Gone from most kitchen pantries, sorghum keeps connections strong in some rural communities. Just a few miles down a narrow, winding road from Buckhannon, the seat of Upshur County, West Virginia, a carved wooden sign welcomes visitors to Tallmansville. At first glance, there’s not much to the rural village of around 400 residents, but I’ve spent enough time in these hills to know what little first glance says about a place.
The weathered, gray sign is curiously positioned, on an exposed hilltop just before the road slopes downward into a hardwood forest one might expect to see when leaving town, not upon arrival. Before long, the grade flattens and the tree cover clears, giving way to a brief straight stretch through a slightly open valley. I pass a white church tucked away on the left, a handful of homes and the volunteer fire department on the right. Then, I notice a small structure adorned by mounted steel type that reads “Tallmansville, West Virginia 26237."
“You’ll see it when you get to the Tallmansville post office,” I recalled from directions relayed to me over the phone.
The plain brick postal building stands alone, under a towering flagpole, between Tallmansville Road and a meadow bisected by the trickling waters of Grassy Run. I immediately see part of what I’d come looking for: patches of tall leafy stalks whose tops have bronzed with autumn’s arrival.
To a passerby, the fields on Donnie Tenney’s farm look identical to the ubiquitous plots of late-season corn grown on roadside farms throughout West Virginia. But a closer look reveals a plant that’s strikingly similar, yet more slender, taller, and, most notably, free of ears containing kernels, silks or husks. This is sorghum cane, the raw matter responsible for one of Appalachia’s most storied pantry staples.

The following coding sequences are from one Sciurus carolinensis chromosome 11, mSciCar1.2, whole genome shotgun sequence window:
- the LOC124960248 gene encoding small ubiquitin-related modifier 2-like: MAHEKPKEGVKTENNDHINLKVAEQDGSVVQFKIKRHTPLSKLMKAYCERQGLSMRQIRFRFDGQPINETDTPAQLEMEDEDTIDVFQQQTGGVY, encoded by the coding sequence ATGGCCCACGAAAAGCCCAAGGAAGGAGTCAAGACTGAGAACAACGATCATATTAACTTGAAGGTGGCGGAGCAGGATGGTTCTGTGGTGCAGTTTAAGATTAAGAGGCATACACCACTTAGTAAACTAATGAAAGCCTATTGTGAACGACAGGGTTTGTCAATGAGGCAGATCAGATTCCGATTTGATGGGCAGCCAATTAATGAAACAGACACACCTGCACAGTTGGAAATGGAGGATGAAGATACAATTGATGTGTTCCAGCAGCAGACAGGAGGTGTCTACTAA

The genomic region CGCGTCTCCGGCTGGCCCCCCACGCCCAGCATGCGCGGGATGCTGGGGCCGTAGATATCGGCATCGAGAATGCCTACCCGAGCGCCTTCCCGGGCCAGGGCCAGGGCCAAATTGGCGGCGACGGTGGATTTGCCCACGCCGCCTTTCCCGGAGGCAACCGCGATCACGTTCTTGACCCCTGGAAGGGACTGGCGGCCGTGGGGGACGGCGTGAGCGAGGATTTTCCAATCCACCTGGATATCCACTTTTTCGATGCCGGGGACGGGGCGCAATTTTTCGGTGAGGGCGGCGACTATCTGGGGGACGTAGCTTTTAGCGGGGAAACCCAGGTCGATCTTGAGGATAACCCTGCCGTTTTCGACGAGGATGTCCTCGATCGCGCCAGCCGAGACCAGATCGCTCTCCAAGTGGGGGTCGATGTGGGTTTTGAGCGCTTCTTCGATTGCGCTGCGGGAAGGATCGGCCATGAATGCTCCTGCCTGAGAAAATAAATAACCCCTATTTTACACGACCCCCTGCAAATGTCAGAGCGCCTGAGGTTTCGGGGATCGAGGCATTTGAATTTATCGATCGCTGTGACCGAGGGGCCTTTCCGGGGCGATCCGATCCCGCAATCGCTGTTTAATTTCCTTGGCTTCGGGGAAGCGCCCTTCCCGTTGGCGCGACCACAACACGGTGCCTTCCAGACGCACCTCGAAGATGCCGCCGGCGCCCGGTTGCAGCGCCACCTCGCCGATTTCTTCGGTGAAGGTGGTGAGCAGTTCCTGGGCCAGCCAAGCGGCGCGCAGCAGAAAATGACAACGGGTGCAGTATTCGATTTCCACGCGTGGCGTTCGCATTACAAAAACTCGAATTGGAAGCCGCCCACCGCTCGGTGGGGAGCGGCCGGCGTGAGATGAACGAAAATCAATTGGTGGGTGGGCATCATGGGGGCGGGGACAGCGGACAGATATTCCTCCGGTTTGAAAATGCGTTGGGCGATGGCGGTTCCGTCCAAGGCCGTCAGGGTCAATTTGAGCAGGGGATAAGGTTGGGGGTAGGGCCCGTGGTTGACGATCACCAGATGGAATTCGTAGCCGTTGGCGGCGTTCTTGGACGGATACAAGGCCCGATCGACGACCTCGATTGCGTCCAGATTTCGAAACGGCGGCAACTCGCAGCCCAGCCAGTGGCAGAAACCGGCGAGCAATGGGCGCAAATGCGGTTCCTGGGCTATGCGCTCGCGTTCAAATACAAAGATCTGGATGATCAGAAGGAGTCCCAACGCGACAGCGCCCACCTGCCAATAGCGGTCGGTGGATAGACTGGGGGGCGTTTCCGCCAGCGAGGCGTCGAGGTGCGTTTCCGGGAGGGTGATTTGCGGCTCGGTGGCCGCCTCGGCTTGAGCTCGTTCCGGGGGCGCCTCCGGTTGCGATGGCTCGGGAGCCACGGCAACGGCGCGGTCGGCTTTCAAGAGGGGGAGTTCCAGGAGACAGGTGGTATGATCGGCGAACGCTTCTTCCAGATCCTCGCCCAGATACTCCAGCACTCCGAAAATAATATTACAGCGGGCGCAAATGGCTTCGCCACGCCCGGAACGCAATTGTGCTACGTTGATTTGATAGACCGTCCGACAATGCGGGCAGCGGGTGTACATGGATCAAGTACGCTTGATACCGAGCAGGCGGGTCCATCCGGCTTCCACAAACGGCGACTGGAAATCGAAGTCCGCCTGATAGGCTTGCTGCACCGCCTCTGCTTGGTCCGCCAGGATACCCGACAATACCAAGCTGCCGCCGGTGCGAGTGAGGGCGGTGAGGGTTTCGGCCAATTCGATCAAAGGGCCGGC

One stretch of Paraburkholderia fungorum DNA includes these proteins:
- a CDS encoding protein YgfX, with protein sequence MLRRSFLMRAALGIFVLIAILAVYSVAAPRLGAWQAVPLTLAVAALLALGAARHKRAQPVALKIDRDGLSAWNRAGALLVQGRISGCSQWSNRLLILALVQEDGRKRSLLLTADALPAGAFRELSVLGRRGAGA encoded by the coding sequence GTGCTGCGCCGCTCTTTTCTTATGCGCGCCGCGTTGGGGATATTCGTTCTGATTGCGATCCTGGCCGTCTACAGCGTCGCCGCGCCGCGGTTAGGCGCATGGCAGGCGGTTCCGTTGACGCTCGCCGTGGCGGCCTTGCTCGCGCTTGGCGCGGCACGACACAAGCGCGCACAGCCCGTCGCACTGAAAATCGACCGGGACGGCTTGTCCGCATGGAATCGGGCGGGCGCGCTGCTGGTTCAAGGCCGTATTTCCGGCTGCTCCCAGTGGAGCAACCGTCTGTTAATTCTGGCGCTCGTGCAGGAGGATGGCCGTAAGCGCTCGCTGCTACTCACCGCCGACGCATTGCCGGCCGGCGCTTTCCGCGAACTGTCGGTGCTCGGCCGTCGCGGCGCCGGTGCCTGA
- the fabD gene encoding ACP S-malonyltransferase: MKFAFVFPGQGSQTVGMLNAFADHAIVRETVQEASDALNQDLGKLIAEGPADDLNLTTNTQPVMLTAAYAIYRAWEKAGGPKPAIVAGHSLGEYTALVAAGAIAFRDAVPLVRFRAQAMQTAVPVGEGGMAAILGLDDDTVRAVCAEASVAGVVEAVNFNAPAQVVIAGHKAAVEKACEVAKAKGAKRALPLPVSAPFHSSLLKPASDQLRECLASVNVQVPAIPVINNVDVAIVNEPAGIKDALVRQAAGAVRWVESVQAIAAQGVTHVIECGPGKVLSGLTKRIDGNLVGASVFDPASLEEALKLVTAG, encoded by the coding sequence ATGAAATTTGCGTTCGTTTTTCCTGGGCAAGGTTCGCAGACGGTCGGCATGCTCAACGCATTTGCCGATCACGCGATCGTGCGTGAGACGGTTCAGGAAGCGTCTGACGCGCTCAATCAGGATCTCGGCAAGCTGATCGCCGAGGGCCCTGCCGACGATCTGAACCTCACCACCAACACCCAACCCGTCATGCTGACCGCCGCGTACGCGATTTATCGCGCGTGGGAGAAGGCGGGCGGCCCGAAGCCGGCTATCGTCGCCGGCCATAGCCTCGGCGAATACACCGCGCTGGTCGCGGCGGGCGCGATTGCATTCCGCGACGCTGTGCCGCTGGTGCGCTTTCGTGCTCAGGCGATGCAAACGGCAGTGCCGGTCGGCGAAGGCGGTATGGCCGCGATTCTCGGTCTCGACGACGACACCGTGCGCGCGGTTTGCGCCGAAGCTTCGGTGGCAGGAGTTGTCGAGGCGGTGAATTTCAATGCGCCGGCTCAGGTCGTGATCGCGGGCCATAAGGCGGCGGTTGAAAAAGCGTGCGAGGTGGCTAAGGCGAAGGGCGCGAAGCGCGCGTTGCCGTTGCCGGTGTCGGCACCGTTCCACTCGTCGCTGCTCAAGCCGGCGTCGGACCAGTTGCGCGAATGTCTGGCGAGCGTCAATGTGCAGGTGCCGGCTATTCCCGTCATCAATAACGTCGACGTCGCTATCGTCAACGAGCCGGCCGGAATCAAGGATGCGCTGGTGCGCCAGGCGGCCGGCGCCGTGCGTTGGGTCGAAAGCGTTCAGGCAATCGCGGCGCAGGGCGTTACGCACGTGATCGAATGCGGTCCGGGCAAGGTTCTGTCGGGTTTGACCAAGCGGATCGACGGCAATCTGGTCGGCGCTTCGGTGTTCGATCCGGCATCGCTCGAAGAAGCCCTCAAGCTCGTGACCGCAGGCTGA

It’s a cool late-September afternoon when I first arrive in Tallmansville. Tenney and his wife, Lorelei, are in the field stripping long, narrow leaves off the towering sorghum stalks by hand. Neighbors, friends and relatives have stopped by to help. At one point, nearly a dozen people are on site, some hidden deep in the cane thicket, detectable only by a steady, audible cadence of leaves being snapped and pulled, then tossed to the ground.
A former Upshur County Commissioner, Tenney converses among guests with a sharp sense of humor and a friendly swagger one might expect from a small town politician. There’s plenty of jovial conversation, yet everyone is hard at work, each playing a vital role in a local pastime that’s always been a communal endeavor.